How to Build the Best Retirement Spending Plan

Despite widespread spending and investment standards, specific decisions should fit your needs.

By SHARE

Retirement experts have long advocated a conservative approach to spending down retirement assets. That's to ensure people don't outlive their funds. The most common rate recommended is 4 percent a year, although rates from 3 percent to as much as 5 percent and even 6 percent are sometimes considered appropriate, depending on individual circumstances. In the real world, however, there are wild variations when it comes to how people spend their money.

[See top-ranked ETFs by category ranked by U.S. News Best ETFs.]

Research on the spend-down patterns of retirees leaves much to be desired. Fidelity Investments says its 18 million customers spend down their assets at a rate slightly above 4 percent. But that's an aggregate average that masks large variations in behavior. And even at Fidelity, which beats the drum of retirement planning loudly and regularly, only 20 to 25 percent of those 18 million customers have ever completed a retirement plan, let alone followed its recommendations.

At the National Bureau of Economic Research, economists James Poterba, Steven Venti, and David A. Wise have performed many retirement studies over the years. Before 401(k)s, IRAs, and other self-directed retirement accounts began replacing traditional pensions, most people depended on the regular streams of income produced by pensions and Social Security. Individual decisions did not play a big role in retirement income.

Now, of course, it's all about individual decisions. The three economists say that both their own research and their review of other studies show that people use their retirement assets as a piggy bank: They tend to break in only during emergencies and other shocks, such as divorce, the death of a spouse, or a serious health problem. Home equity, traditionally a retirement funding source, is used for such emergencies but is otherwise not tapped (in other words, it's regarded as a personal rainy-day fund).

[See How to Size Up Your Retirement Nest Egg.]

Ditto for 401(k) and IRA assets. According to the economists, less than one quarter of all account holders withdraw assets from these accounts before they are forced to take a minimum distribution at age 70½. And in later years, people take out less money than the accounts have earned. Even at advanced ages—up to the early 90s—people preserved their retirement assets. "Personal retirement plan assets, like home equity, seem to be husbanded in retirement—at least by many households."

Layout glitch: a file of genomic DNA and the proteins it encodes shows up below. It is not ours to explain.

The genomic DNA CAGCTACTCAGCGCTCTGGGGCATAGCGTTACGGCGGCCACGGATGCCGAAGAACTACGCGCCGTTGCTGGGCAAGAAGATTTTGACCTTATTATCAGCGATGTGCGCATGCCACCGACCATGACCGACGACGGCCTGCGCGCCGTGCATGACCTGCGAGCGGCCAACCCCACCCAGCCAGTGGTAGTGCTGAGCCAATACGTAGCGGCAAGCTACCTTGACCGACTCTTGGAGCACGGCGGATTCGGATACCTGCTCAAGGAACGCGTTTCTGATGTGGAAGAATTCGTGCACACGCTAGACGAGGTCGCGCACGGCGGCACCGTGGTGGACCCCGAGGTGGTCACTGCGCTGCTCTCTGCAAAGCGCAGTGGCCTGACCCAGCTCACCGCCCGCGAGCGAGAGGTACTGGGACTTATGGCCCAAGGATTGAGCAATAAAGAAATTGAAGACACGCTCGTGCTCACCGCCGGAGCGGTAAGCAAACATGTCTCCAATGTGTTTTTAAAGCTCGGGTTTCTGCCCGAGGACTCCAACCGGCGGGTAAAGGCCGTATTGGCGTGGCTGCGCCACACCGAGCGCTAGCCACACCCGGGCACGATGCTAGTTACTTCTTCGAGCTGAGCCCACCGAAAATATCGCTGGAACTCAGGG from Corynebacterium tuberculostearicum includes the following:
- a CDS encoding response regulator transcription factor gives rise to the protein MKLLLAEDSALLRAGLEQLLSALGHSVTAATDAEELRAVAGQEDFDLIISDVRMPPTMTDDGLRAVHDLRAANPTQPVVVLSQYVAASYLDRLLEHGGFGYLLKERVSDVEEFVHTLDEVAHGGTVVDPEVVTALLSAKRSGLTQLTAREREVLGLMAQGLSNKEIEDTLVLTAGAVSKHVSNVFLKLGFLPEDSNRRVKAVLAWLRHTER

The accumulation of retirement assets is interrupted by two major events: a change in family status and a change in health. People who experience a divorce or the death of a spouse also experience a big financial shock that can reduce their retirement funds for the rest of their lives. Two may not live quite as cheaply as one, but couples fare much better in retirement than singles.

Major health events are another significant factor that drives people to break into their nest eggs. The association between health and retirement assets "is striking," the economists found. People in the bottom 20 percent of the population in terms of health had median assets that were only half of those of people in the top 20 percent when the research period began in 1994. When it ended 12 years later, the least-healthy group had only one third the retirement assets of the healthiest group.

Joan Bloom, a Fidelity executive, said the economists' findings were not surprising. If anything, they reinforce the need to plan. "Nobody likes to plan, particularly around money," she says. "It can be intimidating. It can be overwhelming. But the value in going through the pain of planning is that you really do understand what you can do." She emphasizes that planning is not a one-day-per-year exercise, but something that must be more fluid. "You need to be constantly looking at what you're doing. It needs to be adjusted on an ongoing basis." And that 4 percent drawdown rate? Forget it, she says. "A static drawdown rate is not the right way to think about it. Your investing strategy has to be more dynamic."

[See Retirement Plans That Weather Economic Storms.]

Central to that investing strategy, Fidelity advises, should be identifying what it calls a "target income mix." Much like a target asset mix helps to diversity assets and better manage investment risk, a target income mix can help diversify income streams to manage your income risk in the drawdown phase of investing. Different types of income-producing investments have different types of properties, Fidelity says, and mixing these components can help to build an "all weather" portfolio that provides income in various market scenarios. Fidelity's approach is to develop a target income mix with stocks, bonds, and short-term investments that are augmented with annuities. However, since each investor's situation is unique, there's no one mix that's right for everyone.

Bloom says people should calculate their fixed expenses—mortgage, property taxes, utilities, insurance, and the like—and fund them with assets that produce guaranteed income streams. This can include Social Security, interest income from bonds, and annuities. Discretionary spending should be approached with a more diverse portfolio. Stocks historically have produced higher returns than other asset classes, but they are riskier holdings. Using stocks to fund part of your discretionary spending makes sense. You'll probably experience solid gains, but if you don't, you can cut your discretionary spending. It's also important not to underspend, she notes. What's the virtue of hoarding assets, she asks, if it means you don't make trips to visit your family?

Twitter: @PhilMoeller